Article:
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article imageDBN Supplier Diversity Conference took place in Toronto Special

By KJ Mullins     Mar 24, 2012 in Business
Toronto - Stephen Frost, Head of Diversity and Inclusion for the London Olympic Games, was in Toronto yesterday to speak at the DBN Supplier Diversity Conference.
Frost made time for the event even with the clock ticking down at 126 days because diversity in business is key for the global workplace.
Frost said that the Olympics are a labour of love. As he sees his city of London cleaned up for the games it's the future that will be the legacy of his work.
"The question is what will be the legacy. Will London have benefited by the games and will diversity advancements continue?," Frost said during his speech Friday.
The DBN Supplier Diversity Conference, headed by Courtney Betty, founder of Diversity Business Network, said that Friday's event was about making an action plan when it comes to bringing a diversity element to the global workforce. " There have been too many flashy presentations in the past that lead no where." For many in Toronto diversity is just the way it is but when it comes to business diversity is still lagging in a city where the population is as varied as the rainbow. "I love Canada. The future of our country depends on how we come together to make a diverse powerhouse."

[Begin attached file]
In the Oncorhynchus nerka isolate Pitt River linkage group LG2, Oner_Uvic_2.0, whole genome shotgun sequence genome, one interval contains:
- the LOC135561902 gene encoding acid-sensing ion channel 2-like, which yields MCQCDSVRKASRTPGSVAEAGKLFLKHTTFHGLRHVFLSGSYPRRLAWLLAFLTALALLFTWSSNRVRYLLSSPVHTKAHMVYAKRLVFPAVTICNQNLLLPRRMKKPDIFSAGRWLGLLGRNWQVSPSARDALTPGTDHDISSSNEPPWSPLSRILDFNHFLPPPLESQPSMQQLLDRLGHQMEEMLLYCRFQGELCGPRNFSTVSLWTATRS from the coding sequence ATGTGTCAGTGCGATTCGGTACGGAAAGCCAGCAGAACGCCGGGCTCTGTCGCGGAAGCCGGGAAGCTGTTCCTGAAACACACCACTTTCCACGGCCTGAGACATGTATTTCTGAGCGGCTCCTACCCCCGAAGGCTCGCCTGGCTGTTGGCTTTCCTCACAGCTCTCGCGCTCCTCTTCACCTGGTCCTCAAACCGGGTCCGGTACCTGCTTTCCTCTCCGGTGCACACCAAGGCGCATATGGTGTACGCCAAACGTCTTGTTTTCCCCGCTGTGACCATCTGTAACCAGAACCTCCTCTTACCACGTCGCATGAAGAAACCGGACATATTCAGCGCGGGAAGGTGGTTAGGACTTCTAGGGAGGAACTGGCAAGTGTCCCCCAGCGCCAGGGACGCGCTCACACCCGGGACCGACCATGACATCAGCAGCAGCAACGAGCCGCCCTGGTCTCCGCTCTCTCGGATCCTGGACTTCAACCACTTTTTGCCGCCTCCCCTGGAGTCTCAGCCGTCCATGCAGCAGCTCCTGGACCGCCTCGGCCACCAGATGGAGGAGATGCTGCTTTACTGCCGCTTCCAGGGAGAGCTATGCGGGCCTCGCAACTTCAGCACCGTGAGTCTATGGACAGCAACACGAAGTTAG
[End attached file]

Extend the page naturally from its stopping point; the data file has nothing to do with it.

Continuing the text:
Canada is slipping among developed nations when it comes to productivity and innovation. Countries that are thriving have high rates of new start up ventures said Wendy Cukier of Ryerson University. Those start-ups are what drives job creation. In Toronto the culture is three-quarters diverse but that doesn't show when it comes to the head of major industry. "All the 'isms' are alive and well in Canada," said Cukier. By leveling the playing field in Canada we will become more of a global economic player.
City Councillor Michael Thompson (Ward 37) said that on average 100,000 newcomers arrive in Toronto each year. Thirty-one percent of Torontorians speak a language other than English or French. "Diversity is part of our DNA," Thompson said adding that Toronto has the highest rate of self-employment in Canada. Small business is the engine of economy growth in the city yet Thompson stated that the city does not have a formal diversity purchasing policy. Thompson vowed that is changing. The Pan Am Games is a big factor in that change and is one of the areas where the city could shine if the plans are done right.
Tom Turpin, Randstad, said that if business does not reflect diversity then it will fail. The customer base is what drives the economics of business, therefore if your customers are diverse and in the global economy almost all customer bases are diverse, if who supplies your company and who works for you aren't diverse your company is not giving their customers what they need.
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